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The fencing paradigm in woodland conservation: consequences for recruitment of a semi-arid tree

Authors


Abstract

Question

How does long-term fencing against large domestic herbivores affect regeneration of the dominant tree, Prosopis flexuosa, and hence the structure of semi-arid woodlands?

Location

Woodlands in the Central Monte Desert biome of Argentina, Ñacuñán Man and the Biosphere Reserve area (34° 20′ S, 67° 58′ W) and surrounding cattle-grazed ranches.

Methods

We compared seedling emergence and survival, the spatial distribution of seedlings and saplings, and the population stage-based structure of P. flexuosa between paired sites inside and outside the Reserve of Ñacuñán (Argentina), which has been fenced to exclude domestic cattle for ca. 40 yr.

Results

Reserve sites had lower tree recruitment and seedling emergence, in spite of having greater seed production and seedling survival. Outside the reserve, survival was higher for seedlings in high-density clumps than for isolated seedlings. Seedling clumps occurred mostly near adult individuals, where cattle dung was abundant, suggesting an effect of cattle on seed dispersal. The balance between the effects of cattle exclusion on seedling emergence and on seedling survival was reflected in the stage structure of P. flexuosa woodlands, as populations at fenced sites were dominated by adult individuals, whereas those at cattle-grazed areas presented greater proportions of seedlings and saplings.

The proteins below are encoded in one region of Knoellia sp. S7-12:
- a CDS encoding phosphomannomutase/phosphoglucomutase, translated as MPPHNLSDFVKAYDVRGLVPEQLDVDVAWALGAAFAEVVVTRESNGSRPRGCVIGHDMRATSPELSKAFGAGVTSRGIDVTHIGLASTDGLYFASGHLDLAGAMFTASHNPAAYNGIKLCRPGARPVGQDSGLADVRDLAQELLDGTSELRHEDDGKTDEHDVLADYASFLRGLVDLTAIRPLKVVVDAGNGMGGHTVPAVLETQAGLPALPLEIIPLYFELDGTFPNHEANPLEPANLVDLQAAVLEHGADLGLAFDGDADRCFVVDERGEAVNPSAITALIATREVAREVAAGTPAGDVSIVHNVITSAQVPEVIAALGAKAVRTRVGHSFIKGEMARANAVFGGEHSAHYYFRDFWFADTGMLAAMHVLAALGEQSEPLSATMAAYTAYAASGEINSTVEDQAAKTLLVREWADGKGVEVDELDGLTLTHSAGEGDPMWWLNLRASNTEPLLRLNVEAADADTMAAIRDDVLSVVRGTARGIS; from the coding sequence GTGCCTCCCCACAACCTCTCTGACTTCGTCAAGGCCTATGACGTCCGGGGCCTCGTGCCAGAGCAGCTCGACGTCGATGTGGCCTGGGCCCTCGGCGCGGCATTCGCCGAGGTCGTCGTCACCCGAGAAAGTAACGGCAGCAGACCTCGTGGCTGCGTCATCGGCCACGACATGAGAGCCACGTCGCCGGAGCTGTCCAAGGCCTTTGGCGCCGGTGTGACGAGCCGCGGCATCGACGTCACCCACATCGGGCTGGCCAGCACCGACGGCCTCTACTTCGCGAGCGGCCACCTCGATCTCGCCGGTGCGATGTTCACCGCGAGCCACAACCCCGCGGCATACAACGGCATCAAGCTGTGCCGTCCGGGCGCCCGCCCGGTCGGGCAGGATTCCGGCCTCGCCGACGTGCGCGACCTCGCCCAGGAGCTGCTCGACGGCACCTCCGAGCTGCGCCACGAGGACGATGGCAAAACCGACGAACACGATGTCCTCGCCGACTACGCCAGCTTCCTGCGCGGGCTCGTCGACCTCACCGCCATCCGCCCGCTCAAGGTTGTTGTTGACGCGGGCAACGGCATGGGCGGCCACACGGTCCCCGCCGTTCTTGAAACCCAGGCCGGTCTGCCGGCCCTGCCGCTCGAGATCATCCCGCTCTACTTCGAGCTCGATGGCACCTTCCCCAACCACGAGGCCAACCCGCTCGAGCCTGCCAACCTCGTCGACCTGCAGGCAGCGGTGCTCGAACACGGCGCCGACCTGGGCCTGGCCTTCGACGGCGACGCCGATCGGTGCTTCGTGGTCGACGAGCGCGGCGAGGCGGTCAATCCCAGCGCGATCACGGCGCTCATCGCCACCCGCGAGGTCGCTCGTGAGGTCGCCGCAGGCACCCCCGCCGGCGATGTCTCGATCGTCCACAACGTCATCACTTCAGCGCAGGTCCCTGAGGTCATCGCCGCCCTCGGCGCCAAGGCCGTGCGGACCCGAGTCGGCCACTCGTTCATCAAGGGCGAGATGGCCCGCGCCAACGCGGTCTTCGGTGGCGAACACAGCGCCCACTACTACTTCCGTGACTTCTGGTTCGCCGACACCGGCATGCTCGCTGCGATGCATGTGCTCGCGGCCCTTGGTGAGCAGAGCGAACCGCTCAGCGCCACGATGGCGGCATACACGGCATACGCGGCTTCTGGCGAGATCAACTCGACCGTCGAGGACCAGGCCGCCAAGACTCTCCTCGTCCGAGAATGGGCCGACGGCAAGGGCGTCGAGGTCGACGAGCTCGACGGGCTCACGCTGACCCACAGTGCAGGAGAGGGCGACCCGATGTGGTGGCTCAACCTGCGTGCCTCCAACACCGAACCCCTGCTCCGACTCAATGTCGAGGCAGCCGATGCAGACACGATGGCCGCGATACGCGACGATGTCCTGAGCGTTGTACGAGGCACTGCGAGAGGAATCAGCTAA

Conclusion

Fencing is a common practice used worldwide to exclude conservation areas from human disturbance. For example, it is assumed that disturbed woodlands may recover after fencing, thanks to increased tree recruitment after the exclusion of large herbivores. However, the actual effectiveness of fencing as a tool for forest conservation in overgrazed environments could be controversial because sequential effects of herbivores during the tree regeneration cycle may hamper predictions of the overall balance of the recruitment process. Our results suggest that dispersal by cattle influences the regeneration of P. flexuosa woodlands, and that the positive effects of cattle on seedling emergence compensate for the negative effects on seed production and seedling and sapling survival. Future management of P. flexuosa woodlands in the Central Monte Desert should consider that tree recruitment is closely related to land use, and that cattle exclusion does not necessarily guarantee woodland recovery in the long term.

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